I'm well on my way to completing and surpassing my goal for 2012 of reading 2 books per month or 24 books for the year. Here's my list so far. I try to read one Spiritual/Religious/Ministry book and one fiction novel at a time. King's Cross, by Timothy Keller Forgotten God, by Francis Chan Erasing Hell, by Francis Chan Catch-22, by Joseph Heller Of Mice and Men, by John Steinbeck Miracles, by C.S. Lewis The Princess Bride, by William Goldman Amusing Ourselves to Death, by Neil Postman The Hunger Games, by Susanne Collins Catching Fire   "   " Mockingjay    "    " Technopoly, by Neil Postman Dirk Gently's Holistic Detective Agency, by Douglas Adams Long, Dark Tea Time of the Soul    "   " Shattered, by Dean Koontz Beautiful Outlaw, by John Eldredge The Practice of the Presence of God, by brother Lawrence Timeline, by Michael Crichton Kingdom Come, by John Mark Hicks and Bobby Valentine Ender's Game, by Orson Scott C

Wibbly-Wobbly, Timey-Wimey Jesus Stuff

I've been reading through and thinking about the story Jesus tells in Luke 16:19-31. It's commonly known as "The Rich Man and Lazarus." It's a story about...a rich man and a guy named Lazarus. Gotta work on better titles for Jesus' stories. Lazarus was a poor, disease ridden beggar who stationed himself right at the edge of the rich (unnamed) man's driveway. In a strange turn of events, they both kick the bucket. Angels deliver Lazarus first-class into Abraham's side (the word "bosom" makes me uncomfortable). But the rich man was simply "buried." Guess he had to take a ride in coach for the first time ever. The rich guy wakes up in Hades. Upon waking up, the rich guy set about doing one thing rich people do really well - he started complaining. It's hot. I'm thirsty. Send someone to serve me right away. It takes him some time, and a stern lecture from "Father" Abraham, but the rich man finally realizes his fa

Never Meet Your Heroes, Round 3

Can you believe this guy? He's messing with John 3:16. Who does he think he is? No doubt, if you went to Sunday school then you probably memorized this verse at one point or another. And it's a great verse. I think it speaks volumes in only a few words - the summation of the entire gospel message. Here's how it reads in most translations: For God so loved the world that he gave his one and only Son, that whoever believes in him shall not perish but have eternal life. (NIV 2011) And here's how some translations have rendered it: God loved the world so very, very much that he gave his only Son. Because he did that, everyone who believes in him will not lose his life, but will live for ever. (Worldwide English Translation) It's an English idiom to use the word "so" as a qualifier. I love you soooo much. That soup is sooo gross. This blog post is sooo boring. When we say "so" we mean "a lot" or "very." This cau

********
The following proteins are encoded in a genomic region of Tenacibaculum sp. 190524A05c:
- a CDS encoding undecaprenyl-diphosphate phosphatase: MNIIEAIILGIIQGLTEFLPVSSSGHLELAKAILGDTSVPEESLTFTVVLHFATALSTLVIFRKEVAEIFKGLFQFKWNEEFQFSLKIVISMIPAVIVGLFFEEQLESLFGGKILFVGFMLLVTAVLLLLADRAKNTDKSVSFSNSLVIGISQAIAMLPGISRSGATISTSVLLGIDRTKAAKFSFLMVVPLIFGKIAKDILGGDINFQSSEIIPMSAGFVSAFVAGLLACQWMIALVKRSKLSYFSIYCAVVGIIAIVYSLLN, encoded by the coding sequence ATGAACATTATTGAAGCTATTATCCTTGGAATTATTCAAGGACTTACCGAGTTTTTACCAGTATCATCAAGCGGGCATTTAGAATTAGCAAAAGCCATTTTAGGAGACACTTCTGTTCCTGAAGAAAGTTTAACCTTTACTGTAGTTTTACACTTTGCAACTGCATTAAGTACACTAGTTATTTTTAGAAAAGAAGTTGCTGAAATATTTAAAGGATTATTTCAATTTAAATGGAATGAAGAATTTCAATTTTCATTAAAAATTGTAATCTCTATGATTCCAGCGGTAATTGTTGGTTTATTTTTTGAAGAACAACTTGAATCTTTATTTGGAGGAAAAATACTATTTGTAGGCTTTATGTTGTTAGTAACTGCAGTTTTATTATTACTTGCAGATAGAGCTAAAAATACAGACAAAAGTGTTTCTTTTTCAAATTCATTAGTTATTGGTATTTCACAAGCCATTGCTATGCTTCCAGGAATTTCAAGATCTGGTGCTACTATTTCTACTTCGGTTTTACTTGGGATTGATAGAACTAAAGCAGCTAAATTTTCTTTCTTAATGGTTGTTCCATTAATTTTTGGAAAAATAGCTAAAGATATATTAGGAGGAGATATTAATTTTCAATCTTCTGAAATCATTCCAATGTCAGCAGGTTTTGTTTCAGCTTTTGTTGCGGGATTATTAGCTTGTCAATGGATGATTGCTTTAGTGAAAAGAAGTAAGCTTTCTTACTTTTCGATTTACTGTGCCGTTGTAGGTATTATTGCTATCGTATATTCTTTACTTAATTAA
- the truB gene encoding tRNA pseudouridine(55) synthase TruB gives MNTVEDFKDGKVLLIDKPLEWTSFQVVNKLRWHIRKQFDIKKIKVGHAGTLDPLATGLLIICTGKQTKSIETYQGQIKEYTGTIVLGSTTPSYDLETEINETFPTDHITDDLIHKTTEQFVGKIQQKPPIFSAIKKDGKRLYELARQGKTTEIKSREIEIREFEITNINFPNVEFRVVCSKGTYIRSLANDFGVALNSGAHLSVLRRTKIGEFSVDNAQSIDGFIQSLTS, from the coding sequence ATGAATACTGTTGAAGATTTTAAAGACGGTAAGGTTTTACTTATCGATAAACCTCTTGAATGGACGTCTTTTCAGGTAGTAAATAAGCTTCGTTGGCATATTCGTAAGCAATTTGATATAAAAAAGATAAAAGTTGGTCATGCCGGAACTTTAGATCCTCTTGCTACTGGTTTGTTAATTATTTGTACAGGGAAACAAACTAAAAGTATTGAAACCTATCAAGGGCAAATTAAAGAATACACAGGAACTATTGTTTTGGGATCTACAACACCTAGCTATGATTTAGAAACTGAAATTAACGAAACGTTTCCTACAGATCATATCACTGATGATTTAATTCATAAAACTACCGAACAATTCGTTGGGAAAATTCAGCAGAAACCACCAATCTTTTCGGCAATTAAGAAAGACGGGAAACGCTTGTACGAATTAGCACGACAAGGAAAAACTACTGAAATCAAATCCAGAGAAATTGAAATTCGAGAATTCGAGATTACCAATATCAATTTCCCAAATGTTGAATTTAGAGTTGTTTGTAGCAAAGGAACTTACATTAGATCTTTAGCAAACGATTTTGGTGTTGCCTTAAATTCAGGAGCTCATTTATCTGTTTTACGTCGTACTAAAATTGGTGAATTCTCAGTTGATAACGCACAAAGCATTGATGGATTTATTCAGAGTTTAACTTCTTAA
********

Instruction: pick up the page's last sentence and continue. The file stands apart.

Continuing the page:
Never Meet Your Heroes, Round 2

We Christians, especially in the West, love to try and make Scripture speak favorably of the "American Dream." We take verses like Philippians 4:13, as we saw yesterday, and shove them into a part of the puzzle where they just don't quite fit. I want  Paul to be saying that I can be whatever I want to be and do whatever I want to do as long as I'm keeping my eyes on Jesus. That sounds like a brilliant plan for successful "Christian living." But that's simply not what he says. Another well known verse in a similar vein is Jeremiah 29:11. The unfortunate thing is that most people who claim this as their favorite Bible verse *probably* have never read the context, much less the rest of Jeremiah. "For I know the plans I have for you," declares the Lord, "plans to prosper you and not to harm you, plans to give you hope and a future." If there ever was a verse indicating that the American Dream is in line with Scripture, it's this

Never Meet Your Heroes

According to the popular proverb, "You should never meet your hero." The idea is that this person has become so idolized in your mind and your imagination that you are bound to be disappointed if you actually get to know them. They are human, after all. They will probably end up ruining your dreams and fantasies. You will never be able to watch their movies, read their books, or buy into their hype ever again. Sometimes that can be a good thing, though. There are a lot of athletes, pop stars, and movie stars that are brilliant at what they do, but I would NEVER want them to be a personal role model for my son. And it got me thinking, in a weird "minister's only" connection sort of way... Why do we claim certain Bible verses as our favorites? I'm not knocking the whole "favorite Bible verse" system. I'm just doing a double-take at some of the verses people choose as their faves. The ones they know by heart. The ones they post on Faceb